- $19 billion hedge fund manager Lone Pine Capital categorizes companies as young disruptors, disrupted, or "compounders" when deciding whether to go long or short.
- Young disruptors include recently IPO-ed companies that require a "high degree of creativity" to value them, Lone Pine Capital said in an investor letter seen by Business Insider.
- "Compounders" — companies that Lone Pine considers undervalued — include World Wrestling Entertainment, Nintendo, and Tiffany & Co.
- Lone Cypress and Lone Cascade, the firm’s long-short fund and long-only fund, are both up around 24% for the year. The letter, dated July 15, also said fund-of-funds Lone Juniper closed July 10.
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What do Nintendo, World Wrestling Entertainment, and Tiffany & Co have in common?
$19 billion Lone Pine Capital, a legendary stock-picking hedge fund, owns shares in all of them and sees "long runways" for their growth, according to a recent investor letter seen by Business Insider.
Lone Pine Capital has divided the market into three segments: young disruptors such as Beyond Meat; disrupted firms like banks, ad agencies and legacy technology companies; and "compounders" — like WWE and Tiffany.
The firm is long the compounders, short the companies it considers already disrupted, and both long and short young disruptors, according to the letter, and it thinks judgement about the overall market misses the "nuance of underlying extremes."
Founded by Stephen Mandel in the late 1990s, Lone Pine Capital is one of the few hedge fund firms that does not focus on a specific industry or theme. Mandel — one of several "tiger cubs" who worked at Tiger Management before going on to run high-profile funds — stepped back from day-to-day portfolio management in January.
Through the end of the second quarter, both the firm’s long-short fund, Cypress, and long-only fund, Cascade, are up roughly 24% for the year, according to the letter, versus roughly 7% for the overall market. Lone Pine Capital declined to comment.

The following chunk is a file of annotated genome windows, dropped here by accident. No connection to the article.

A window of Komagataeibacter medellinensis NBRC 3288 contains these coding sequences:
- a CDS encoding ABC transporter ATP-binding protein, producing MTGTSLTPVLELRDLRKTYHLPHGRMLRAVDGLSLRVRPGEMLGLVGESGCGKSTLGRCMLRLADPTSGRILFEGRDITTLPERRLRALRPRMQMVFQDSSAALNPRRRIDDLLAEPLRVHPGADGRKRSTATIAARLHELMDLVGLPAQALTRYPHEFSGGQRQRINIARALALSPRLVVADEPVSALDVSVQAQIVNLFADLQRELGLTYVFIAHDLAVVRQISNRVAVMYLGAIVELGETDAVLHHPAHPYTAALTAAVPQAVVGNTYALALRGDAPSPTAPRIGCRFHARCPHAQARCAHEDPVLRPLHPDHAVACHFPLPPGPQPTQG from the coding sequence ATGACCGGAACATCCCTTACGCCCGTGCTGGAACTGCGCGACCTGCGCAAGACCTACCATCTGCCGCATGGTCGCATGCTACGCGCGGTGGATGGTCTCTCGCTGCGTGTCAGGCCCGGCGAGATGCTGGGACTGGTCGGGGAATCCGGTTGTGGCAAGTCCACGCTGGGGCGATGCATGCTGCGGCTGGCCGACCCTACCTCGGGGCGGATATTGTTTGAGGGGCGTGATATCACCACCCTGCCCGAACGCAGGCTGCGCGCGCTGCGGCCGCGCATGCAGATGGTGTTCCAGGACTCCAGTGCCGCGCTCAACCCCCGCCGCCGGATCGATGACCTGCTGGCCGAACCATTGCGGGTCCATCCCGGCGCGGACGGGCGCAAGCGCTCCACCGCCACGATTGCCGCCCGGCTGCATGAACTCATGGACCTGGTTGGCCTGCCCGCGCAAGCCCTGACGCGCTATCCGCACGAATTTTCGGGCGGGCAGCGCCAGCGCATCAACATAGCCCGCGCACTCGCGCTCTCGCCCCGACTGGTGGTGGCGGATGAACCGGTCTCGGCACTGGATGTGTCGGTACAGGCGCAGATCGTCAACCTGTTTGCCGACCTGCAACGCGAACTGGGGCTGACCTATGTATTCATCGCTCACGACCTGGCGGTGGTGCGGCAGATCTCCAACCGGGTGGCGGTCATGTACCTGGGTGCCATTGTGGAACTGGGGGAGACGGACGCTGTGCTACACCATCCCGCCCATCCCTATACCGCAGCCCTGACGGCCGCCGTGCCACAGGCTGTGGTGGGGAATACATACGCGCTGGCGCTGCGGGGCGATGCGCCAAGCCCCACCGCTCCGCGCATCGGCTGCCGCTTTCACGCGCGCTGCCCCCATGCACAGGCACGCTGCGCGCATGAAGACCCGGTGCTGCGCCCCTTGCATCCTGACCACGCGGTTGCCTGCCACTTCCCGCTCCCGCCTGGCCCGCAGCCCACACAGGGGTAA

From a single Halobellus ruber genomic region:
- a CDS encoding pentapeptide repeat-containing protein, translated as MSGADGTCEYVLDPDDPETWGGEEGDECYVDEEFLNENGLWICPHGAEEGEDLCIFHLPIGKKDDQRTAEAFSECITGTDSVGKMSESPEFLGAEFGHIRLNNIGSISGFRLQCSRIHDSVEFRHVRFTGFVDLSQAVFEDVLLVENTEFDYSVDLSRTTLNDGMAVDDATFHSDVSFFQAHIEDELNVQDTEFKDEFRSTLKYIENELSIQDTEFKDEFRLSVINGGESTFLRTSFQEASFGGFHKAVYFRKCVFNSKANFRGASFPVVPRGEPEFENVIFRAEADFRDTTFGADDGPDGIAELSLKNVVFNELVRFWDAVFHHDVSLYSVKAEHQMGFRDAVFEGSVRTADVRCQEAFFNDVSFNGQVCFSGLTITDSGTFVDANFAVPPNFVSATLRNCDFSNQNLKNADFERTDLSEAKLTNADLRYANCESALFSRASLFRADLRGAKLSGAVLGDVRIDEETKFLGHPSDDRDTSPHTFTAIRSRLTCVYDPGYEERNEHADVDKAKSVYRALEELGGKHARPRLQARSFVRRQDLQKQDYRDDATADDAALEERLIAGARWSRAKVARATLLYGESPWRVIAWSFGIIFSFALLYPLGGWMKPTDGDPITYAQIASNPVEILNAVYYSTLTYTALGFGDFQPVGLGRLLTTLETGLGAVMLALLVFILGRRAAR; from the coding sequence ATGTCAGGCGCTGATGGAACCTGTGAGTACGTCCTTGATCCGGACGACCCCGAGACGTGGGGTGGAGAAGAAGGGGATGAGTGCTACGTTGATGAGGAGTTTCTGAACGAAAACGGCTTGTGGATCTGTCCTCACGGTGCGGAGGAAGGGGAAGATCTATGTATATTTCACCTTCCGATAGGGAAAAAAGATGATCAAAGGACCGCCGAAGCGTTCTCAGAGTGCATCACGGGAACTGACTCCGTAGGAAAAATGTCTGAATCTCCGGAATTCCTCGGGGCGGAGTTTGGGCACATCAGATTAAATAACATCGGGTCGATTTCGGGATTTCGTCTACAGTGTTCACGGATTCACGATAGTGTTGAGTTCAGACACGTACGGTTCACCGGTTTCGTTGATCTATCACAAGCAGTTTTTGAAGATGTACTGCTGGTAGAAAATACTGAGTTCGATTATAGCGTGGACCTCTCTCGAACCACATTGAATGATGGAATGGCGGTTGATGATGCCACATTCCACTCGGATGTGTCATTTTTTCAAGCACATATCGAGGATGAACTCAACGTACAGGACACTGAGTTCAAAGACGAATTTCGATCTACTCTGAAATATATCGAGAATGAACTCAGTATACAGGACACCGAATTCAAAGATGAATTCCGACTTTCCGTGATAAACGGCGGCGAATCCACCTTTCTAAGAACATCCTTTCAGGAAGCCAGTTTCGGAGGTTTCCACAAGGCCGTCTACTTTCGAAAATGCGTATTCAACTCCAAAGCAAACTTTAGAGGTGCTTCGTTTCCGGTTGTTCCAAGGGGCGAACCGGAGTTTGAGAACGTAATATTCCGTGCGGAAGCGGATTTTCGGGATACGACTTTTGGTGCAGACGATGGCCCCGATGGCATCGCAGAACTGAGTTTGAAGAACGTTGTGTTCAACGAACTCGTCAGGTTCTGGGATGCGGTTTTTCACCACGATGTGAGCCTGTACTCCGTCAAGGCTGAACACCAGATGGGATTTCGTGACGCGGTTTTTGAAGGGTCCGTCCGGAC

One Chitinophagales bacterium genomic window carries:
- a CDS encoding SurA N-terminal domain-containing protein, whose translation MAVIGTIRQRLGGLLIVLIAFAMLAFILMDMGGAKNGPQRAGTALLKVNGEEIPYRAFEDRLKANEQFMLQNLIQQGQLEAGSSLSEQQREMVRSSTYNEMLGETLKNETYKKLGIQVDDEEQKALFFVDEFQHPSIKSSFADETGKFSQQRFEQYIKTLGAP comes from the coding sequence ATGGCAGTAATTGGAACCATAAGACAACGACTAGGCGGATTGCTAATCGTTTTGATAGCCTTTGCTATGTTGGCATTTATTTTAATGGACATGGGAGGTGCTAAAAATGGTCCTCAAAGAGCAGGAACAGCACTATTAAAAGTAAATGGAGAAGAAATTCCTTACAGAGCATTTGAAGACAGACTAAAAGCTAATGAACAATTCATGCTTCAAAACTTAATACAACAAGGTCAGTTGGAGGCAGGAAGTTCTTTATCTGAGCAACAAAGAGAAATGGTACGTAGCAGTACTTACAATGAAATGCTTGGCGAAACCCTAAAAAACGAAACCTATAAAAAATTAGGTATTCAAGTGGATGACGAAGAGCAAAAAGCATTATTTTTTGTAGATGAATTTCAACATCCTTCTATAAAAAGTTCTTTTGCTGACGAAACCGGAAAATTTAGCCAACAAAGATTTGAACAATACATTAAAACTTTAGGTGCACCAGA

The letter, signed by Mandel and managing directors Mala Gaonkar, David Craver, and Kelly Granat, said young disruptors almost always lose money, "sometimes lots of it," and that "expectations embedded in their share prices are high."
Companies the firm considers young disruptors include Wayfair, Sea, Chewy, Beyond Meat, Canopy Growth, and more. The letter said Lone Pine Capital is both long and short several such companies, though it did not list any specific investments.
The disrupted companies meanwhile are facing challenges to their long-established models, and the firm is short many of those companies, the letter said.
"Being right about the pace of decline is critical to shorting success here," the letter said.
Companies that fall under "compounders" have a proven business model now, but might have originally been a disruptor. "Examples include credit card networks, data analytics companies, Internet platforms, and vertical software leaders," the letter states.
The firm is particularly interested in companies it believes fall in this category because "the power of the business platforms is often underestimated," despite being well-known and established. The letter named companies like Activision, Axis Bank, Melrose Industries, Nintendo, Shiseido, Tiffany, Union Pacific, and WWE.
Lone Pine Capital owns shares in all of those "compounders," and said each should improve profitability in the coming years through "overdue management actions" on costs, distribution, and products.
The letter also said that the firm closed the fund-of-funds known as Lone Juniper on July 10 after 19 years, and the person in charge of it, Frank Knapp, will take on a risk and analytics role on one of its other funds.
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